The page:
Pleasant Valley Farm

  (Tionesta, Pennsylvania)
Real Family Farming in Tionesta, PA
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Why Save Seeds?

Just like the stores seem to pull out the Christmas stuff earlier each year, the seed companies seem to be in a race to get the catalogs for the coming growing season out far earlier than necessary.  We haven’t even finished picking corn, and already I’ve received two! In case I misplace then during the holiday season, I’m sure duplicates will come my way in January or February.  While I love looking through them on a cold winter evening, with temperatures still rising to near 60 every day this week, I’m still outside, finishing up this year’s garden!  Dan put the rhubarb to bed for the year…our secret to a bountiful crop that produces clear into fall is blanketing it each winter with a thick layer of horse manure, which is never in short supply here.  It keeps the crowns of the plant safe from winter’s bitter cold, and as the manure breaks down gradually over the coming months, it not only provides a bit of warmth, but also valuable fertilizer. We’re also closer every day to having all of the corn in the corncrib.  Once that happens we’ll take some to a mill to have our own feed mixed, and some will be fed to the animals still on the cob.  And I’m picking the last of this year’s beans.  They are no longer green anywhere, but have produced hard dry beans inside the edible part.  These can be soaked and used in any bean dish, but can also be used to plant next year’s crop, as long as you have not planted a hybrid variety.  (While hybrid seeds will sprout, the fruit of the plants has no guarantees…it most likely won’t taste anything like what you enjoyed the year before.)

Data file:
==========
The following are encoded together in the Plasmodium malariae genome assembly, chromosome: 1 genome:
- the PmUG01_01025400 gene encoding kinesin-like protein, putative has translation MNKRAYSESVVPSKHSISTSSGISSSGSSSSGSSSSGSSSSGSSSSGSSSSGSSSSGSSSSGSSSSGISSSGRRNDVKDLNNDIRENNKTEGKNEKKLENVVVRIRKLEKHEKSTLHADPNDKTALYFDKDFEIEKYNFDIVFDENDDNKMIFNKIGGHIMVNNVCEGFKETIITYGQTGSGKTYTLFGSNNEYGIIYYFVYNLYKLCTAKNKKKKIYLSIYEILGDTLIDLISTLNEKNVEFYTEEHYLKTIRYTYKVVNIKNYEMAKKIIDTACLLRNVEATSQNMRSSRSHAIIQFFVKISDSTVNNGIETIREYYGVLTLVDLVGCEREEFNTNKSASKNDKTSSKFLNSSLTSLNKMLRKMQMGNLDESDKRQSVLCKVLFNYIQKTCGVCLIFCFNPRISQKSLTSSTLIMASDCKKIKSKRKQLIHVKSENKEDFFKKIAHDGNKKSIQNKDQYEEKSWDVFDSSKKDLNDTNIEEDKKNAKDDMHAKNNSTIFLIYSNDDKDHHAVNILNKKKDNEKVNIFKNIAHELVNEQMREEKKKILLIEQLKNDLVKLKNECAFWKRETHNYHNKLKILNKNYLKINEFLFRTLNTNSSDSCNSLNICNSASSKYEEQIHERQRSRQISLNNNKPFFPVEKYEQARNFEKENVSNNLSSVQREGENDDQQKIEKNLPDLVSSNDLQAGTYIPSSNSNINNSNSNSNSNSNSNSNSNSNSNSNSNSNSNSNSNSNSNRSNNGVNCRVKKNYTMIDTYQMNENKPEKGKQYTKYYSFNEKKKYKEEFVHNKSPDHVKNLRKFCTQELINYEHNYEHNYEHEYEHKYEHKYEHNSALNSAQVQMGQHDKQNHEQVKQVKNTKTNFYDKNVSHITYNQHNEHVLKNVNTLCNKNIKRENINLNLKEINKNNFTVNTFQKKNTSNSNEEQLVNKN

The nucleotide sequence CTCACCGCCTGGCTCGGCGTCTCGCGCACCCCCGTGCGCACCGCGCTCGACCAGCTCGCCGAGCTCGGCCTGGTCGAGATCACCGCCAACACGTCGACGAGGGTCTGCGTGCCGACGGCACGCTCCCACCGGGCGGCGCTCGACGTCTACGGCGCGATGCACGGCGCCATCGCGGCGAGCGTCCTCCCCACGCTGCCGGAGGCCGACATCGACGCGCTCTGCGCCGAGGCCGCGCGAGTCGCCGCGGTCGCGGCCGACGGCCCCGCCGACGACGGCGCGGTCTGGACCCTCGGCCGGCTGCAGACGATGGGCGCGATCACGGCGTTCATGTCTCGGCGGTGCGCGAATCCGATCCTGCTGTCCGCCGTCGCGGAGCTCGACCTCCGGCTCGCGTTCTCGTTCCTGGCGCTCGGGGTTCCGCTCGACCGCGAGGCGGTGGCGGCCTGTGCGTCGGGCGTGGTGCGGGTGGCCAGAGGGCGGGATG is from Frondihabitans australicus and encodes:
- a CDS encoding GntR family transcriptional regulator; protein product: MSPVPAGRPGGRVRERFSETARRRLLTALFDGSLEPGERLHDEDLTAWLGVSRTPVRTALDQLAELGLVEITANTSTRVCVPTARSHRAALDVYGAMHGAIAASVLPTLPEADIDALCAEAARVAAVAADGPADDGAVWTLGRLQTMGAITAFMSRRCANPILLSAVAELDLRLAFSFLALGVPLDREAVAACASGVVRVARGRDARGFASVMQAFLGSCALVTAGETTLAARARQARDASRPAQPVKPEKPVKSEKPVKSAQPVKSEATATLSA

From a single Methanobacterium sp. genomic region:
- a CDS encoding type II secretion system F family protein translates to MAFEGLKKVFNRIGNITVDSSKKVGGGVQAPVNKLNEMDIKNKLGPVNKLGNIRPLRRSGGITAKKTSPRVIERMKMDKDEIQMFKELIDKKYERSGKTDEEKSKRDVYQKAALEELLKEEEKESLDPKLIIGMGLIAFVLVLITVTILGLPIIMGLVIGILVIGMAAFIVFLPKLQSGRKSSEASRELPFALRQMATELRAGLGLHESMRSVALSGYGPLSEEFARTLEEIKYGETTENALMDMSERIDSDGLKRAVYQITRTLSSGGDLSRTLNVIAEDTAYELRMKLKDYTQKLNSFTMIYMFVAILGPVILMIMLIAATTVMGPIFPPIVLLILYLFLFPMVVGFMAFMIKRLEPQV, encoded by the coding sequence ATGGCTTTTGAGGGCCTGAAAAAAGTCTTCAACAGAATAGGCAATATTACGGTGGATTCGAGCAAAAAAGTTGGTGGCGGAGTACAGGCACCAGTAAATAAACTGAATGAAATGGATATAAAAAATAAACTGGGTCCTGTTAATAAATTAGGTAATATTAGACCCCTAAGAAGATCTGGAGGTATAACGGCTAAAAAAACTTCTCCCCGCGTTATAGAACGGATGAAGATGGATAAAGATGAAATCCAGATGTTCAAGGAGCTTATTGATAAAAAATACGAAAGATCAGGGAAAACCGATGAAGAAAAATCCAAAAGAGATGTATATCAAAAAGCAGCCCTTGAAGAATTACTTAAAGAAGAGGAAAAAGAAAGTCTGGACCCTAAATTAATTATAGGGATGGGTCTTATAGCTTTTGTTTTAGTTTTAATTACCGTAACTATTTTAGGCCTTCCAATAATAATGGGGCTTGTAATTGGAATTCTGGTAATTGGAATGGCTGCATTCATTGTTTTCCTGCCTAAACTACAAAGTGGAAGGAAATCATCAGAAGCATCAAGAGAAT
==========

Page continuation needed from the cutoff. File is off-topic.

So although I haven’t even opened the catalogs, I’m busy planning my garden next year and saving seed.  I have my colored corn, giant sunflowers, squash, pumpkins, and several types of beans.  I also did some herbs earlier before the seeds dropped and supplied next year’s sprouts themselves!  You might wonder, if a bunch of mail-order catalogs featuring every plant under the sun are coming right to my door, why would I spend my time letting plants go to seed, picking the seeds and preparing them to keep through the winter?  Farmers are always short on time, but saving seed is worth the time in my opinion.  I’m helping to preserve the biodiversity of agriculture by not relying on the newest super-seed Monsanto or some other heartless corporation is pushing, and saving money to boot. Also, if you save the best seeds from the best plants in your garden for a few years, you will end up with a plant that is most ideally suited to the climate conditions of your particular farm.  You can also help save a piece of history.  Grandpa Admire’s lettuce, which we bought seeds from Seed Savers Exchange to plant this year, has been saved and replanted since the Civil War.  While it didn’t keep at all once picked, and therefore would never be an option at the supermarket, it was a beautiful combination of red and green leaves, had a fabulous taste, and never got bitter, even on those hot summer days.  It would be a shame to let this piece of American food heritage go by the wayside just because it doesn't appear in the big catalogs or on the racks of seed packets at Wal-Mart or Home Depot.